Here's Why The Wake is "A Party to Die For"

Nightlife, Things to Do


Written by Emily Morrow

Published on February 17, 2016


Irish Classical Theatre’s The Wake – A Party to Die For

Drinking, singing, dancing, feasting, laughing, drinking some more. Sounds like a party right? Perhaps of the birthday, graduation, retirement, or anniversary sort. Wrong. It’s a wake. An Irish wake. Actually it’s “The Wake” at D’Arcy McGees held by Irish Classical Theatre Company, to be exact.
The wake is for one Mr. Barry McCorpse. Mr. Barry McCorpse may be a slightly fictional character, but one with a great history (see obit below). Fictional or not, Irish wakes are a celebration of life – fantastic parties filled with all sorts of merriment. Some might argue, correctly, that this is how wakes were meant to be – a party to die for.
Call it a party with theatre or theatre with a party, either way it is the best of both worlds and no one has to die. Members of the Irish Classical Theatre Company will be on hand to memorialize a special Irishman with all sorts of pomp, circumstance, and plenty of merriment, and you get to join in the fun. This is the wake you always wanted to attend without the you know what. It’s gonna be a party to die for…or not.
The party hosted by and benefiting Irish Classical Theatre on March 4th, 2016 will be held at a new location this year – D’Arcy McGees right in downtown’s own Theatre District. Live music featuring McCarthyism, Kevin McCarthy, Meet the Bacons, and Crikwater will give you something to dance to all night long.
The venue no more suits the occasion than an Irish wake an Irishman, with vibes galore, oodles of space, tons of taps, bar space in every direction, and a central location for all hoping to pay their respects.
Tickets required. Tears optional.
True to form, there will be beer – Guinness will be poured, of course. Hey, it’s a wake right? Plus free wine, food, and probably enough storytelling for a lifetime – celebrating the departed of course.
The good people at Irish Classical Theatre urge you to come thirsty and wear your dancing shoes, as high-spirited dancing and carrying-on will not only be allowed but actively encouraged.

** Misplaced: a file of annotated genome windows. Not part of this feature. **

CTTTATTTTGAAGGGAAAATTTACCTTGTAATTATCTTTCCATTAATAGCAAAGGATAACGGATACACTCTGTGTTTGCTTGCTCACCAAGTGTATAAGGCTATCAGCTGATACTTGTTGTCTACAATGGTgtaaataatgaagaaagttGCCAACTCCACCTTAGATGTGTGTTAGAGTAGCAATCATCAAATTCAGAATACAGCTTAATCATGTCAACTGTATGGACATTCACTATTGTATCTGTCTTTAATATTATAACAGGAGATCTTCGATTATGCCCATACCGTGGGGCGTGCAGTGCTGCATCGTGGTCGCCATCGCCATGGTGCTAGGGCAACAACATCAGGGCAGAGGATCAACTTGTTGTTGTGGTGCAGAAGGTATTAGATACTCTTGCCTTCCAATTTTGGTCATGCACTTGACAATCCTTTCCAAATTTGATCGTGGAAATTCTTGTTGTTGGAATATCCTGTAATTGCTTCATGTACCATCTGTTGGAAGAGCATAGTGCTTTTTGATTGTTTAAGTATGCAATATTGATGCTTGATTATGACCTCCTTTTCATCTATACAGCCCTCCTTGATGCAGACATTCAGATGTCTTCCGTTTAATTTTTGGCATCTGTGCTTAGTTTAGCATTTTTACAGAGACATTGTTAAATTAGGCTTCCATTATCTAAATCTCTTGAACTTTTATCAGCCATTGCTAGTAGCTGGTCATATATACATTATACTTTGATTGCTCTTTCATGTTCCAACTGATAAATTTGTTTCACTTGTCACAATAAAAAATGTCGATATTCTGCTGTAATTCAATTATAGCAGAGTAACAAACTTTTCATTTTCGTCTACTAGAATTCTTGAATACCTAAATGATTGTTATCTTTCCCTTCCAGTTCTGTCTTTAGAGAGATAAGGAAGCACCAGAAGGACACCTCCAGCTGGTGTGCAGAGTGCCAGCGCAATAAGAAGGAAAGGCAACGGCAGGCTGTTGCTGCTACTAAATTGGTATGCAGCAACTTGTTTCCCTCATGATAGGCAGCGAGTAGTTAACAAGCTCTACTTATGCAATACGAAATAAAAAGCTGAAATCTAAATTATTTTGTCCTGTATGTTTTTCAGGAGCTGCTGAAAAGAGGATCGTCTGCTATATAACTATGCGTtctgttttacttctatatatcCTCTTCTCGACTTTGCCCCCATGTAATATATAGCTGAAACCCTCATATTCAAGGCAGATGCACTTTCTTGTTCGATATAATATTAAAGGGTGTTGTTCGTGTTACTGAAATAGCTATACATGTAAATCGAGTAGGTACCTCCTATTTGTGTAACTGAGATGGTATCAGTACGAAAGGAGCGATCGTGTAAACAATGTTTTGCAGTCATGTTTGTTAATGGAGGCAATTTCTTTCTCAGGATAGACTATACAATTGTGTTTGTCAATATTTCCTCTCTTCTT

Advance tickets to celebration are $55, $50 for ICTC Subscribers; $60 at the door and include admission, free wine and beer, food, fantastic entertainment, surprises at every turn and all the fun you can handle. For more information about The Wake, visit Irish Classical Theatre’s website and get tickets here.


Bartholomew “Barry” McCorpse, photographer’s model, actor
Bartholomew “Barry” McCorpse died at his home in South Buffalo while shoveling snow into his neighbor’s driveway. He was 84 years old.
Born in Swinford in County Mayo, McCorpse enjoyed widespread renown as the 1932 winner of the “Ireland’s Most Beautiful Baby Contest”, an annual competition sponsored by the Happy Nappy Diaper Company of Dublin. Dubbed ”Beautiful Barry” by the tabloid newspapers of the time, the 3-month-old McCorpse became a national celebrity, with his smiling, cherubic visage featured on countless packages, magazine advertisements and posters. His moment in the spotlight was brief, however; according to McCorpse’s older brother (and later manager) Cary, by the time he was six months old his youthful good looks had begun to fade. “Aye, and by his first birthday, he was a right can of worms,” said the elder McCorpse. “A real fright, if you want to know the truth.”
Undaunted, young McCorpse was determined to recapture the glory of his early months, and pursued a career in modeling and acting, with decidedly mixed results. He won a small part (Seventh Man in Pub) in the 1952 film “The Quiet Man,” and, because it was a non-speaking role, he remained convinced until his death that he was the quiet man of the film’s title.  He also modeled briefly for the “before” pictures in an advertising campaign for Professor MacDonagh’s Restorative Alimentary Elixir before the company was dissolved following a Board of Health investigation in 1957.
Frustrated by the lack of success in his native country, McCorpse emigrated to the United States in 1961. Onscreen work was scarce however, given his saturnine appearance and generally irritable manner. He found occasional voice-over work in children’s cartoons, but had difficulty holding a job due to his frequent bursts of extended (and unscripted) profanity. He eventually settled in South Buffalo where he held his last thespian job of note:  In 1966 he appeared in costume as “O’Dooly the Cow” in a local children’s television program. He was released from employment in 1968 following an on-air fistfight with another costumed character, “Cuddles the Bear.” According the program’s spokesperson, alcohol may have been involved.
In addition to his older brother (and pallbearer) Cary, McCorpse is survived by his sister Byrne and a great many nieces, nephews and cousins. A  Wake is being held in his memory on Friday, March 4 at D’Arcy McGee’s Irish Pub. Proceeds will benefit the Irish Classical Theatre Company.

The Wake Event Details

Hosted by and benefiting Irish Classical Theatre Company
Location: D’Arcy McGee’s Irish Pub, 257 Franklin Street in Buffalo
Date: Friday, March 4th
Time: 7pm – 10:30 pm
Cost: $55 General Admission, $60 at the Door
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Written by <a href="" target="_self">Emily Morrow</a>

Written by Emily Morrow

Emily is co-founder and Director of Storytelling at Step Out Buffalo. Her favorite things to do are eat, travel, and think up business ideas. Emily is originally from Hamburg, NY and her out of town friends will tell you that she loves to talk about Buffalo any chance she gets.
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